Tuesday, September 19, 2006

Blessed are the Meek: they shall Inherit the Earth

A children’s hymn begins with the words, “Gentle Jesus, meek and mild…”, but I have to admit that the children don’t know what it is that they are singing. Neither do some of the artists who try to portray a meek Jesus and instead end up with something sentimental and effeminate.

There is nothing weak about meekness. The meek Jesus was able to stand up to the opposition of the scribes and the Pharisees. He stood before Herod and Pilate. He stretched out his hands and allowed himself to be nailed to the Cross. Meekness is associated with immense strength and courage, not of defencelessness and timidity.

One paraphrase of this Beatitude says, “Blessed are those who let God be God…” Perhaps that expresses something of its essence.

What does it mean to let God be God in my life?

For a start, it means trusting that God knows what is best for me. It means a commitment to follow him in good times, but also in bad, believing that whatever route he leads me will be for my ultimate happiness?

Life can be completely revolutionised by letting God be God. It’s so difficult and wearying when I try to do all the planning and to organise everything according to my own ideas. I find myself trapped inside my own head and within my own environment. I can’t escape from myself or my problems. Life becomes an endless struggle to put things right.

It might take courage, but in the end it’s so much easier to put everything in God’s hands and to trust that he knows best, whatever will happen. There will be times when the way ahead is anything but clear. It is obscure and frightening, as frightening as anything can be. There will be sleepless nights when I will wonder if God really does know what he’s doing because if I were God I wouldn’t do things in such-and-such a way. But that’s the whole point. I am NOT God. I don’t know best. He does. If I am prepared to take a deep breath and renew my resolve to trust in him, somehow things are not so frightening any more. I’m not alone. Gradually I will discover myself coping as I’d never done before, because I have the confidence that God is with me and in me.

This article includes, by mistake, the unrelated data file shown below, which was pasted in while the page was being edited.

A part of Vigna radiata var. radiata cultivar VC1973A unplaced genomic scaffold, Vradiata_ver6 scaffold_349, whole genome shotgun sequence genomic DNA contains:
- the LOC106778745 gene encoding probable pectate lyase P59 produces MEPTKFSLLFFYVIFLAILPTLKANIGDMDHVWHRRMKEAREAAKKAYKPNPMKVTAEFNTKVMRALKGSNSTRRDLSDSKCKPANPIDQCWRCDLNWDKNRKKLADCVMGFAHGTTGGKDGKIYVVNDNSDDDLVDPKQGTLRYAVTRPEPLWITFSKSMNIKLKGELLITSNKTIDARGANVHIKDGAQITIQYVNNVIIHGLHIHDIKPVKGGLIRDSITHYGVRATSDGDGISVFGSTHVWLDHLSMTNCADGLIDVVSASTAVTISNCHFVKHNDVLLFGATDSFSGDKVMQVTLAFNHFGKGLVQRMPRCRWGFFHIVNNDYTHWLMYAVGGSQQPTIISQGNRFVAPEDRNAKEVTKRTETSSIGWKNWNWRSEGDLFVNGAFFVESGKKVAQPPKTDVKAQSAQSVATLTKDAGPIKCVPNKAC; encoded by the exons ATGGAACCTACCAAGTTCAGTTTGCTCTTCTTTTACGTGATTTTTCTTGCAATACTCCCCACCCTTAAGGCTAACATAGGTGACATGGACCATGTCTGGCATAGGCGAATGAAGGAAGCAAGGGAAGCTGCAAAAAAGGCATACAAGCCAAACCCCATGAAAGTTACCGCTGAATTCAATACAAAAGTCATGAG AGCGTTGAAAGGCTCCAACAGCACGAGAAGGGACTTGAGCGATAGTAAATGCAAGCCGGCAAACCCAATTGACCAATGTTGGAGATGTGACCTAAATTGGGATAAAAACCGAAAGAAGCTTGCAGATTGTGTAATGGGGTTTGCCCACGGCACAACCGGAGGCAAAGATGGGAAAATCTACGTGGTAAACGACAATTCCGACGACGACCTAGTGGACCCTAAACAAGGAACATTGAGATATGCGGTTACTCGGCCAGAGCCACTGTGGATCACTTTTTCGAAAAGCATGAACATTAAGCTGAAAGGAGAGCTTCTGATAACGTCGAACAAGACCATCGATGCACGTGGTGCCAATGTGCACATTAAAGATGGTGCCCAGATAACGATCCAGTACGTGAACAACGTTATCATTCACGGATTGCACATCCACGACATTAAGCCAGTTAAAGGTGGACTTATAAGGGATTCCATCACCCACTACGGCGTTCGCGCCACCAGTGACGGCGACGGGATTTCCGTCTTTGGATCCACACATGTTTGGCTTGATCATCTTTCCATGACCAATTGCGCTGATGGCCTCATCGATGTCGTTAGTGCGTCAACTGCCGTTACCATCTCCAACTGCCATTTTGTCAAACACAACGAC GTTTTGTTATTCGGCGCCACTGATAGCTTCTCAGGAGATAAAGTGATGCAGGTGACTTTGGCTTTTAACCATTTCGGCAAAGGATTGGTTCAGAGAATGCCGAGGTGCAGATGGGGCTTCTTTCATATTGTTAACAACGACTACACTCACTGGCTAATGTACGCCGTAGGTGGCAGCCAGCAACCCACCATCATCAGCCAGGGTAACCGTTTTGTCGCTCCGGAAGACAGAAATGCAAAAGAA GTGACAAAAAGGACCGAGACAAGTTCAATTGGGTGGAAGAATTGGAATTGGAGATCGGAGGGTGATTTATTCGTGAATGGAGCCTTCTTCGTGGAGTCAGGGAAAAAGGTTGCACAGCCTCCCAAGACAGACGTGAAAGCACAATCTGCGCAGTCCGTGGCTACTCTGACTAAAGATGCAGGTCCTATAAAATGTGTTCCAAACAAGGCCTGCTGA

Letting God be God in my life means becoming aware of what is right and wrong, both within me and outside in the society in which I live. It compels me to challenge both myself and my society to something more God-like. That can mean confronting injustice and evil in spite of serious personal consequences. Do I accept wrongdoing or do I challenge myself and others to a better life in the same way that Jesus did?

The consequence of Jesus’ meekness was crucifixion. Jesus did not have an easy life. He paid with his life for having confronted the evils of his time. The more closely I identify with the meek Jesus, the more likely I am to find that my way also leads to the Cross. Yet because Jesus allowed the Father to be the Father, the result was the Resurrection. If I am one with Jesus in his passion and death, I will also be one with him in his Resurrection. I shall also have the earth for my heritage.

God bless,
Sr. Janet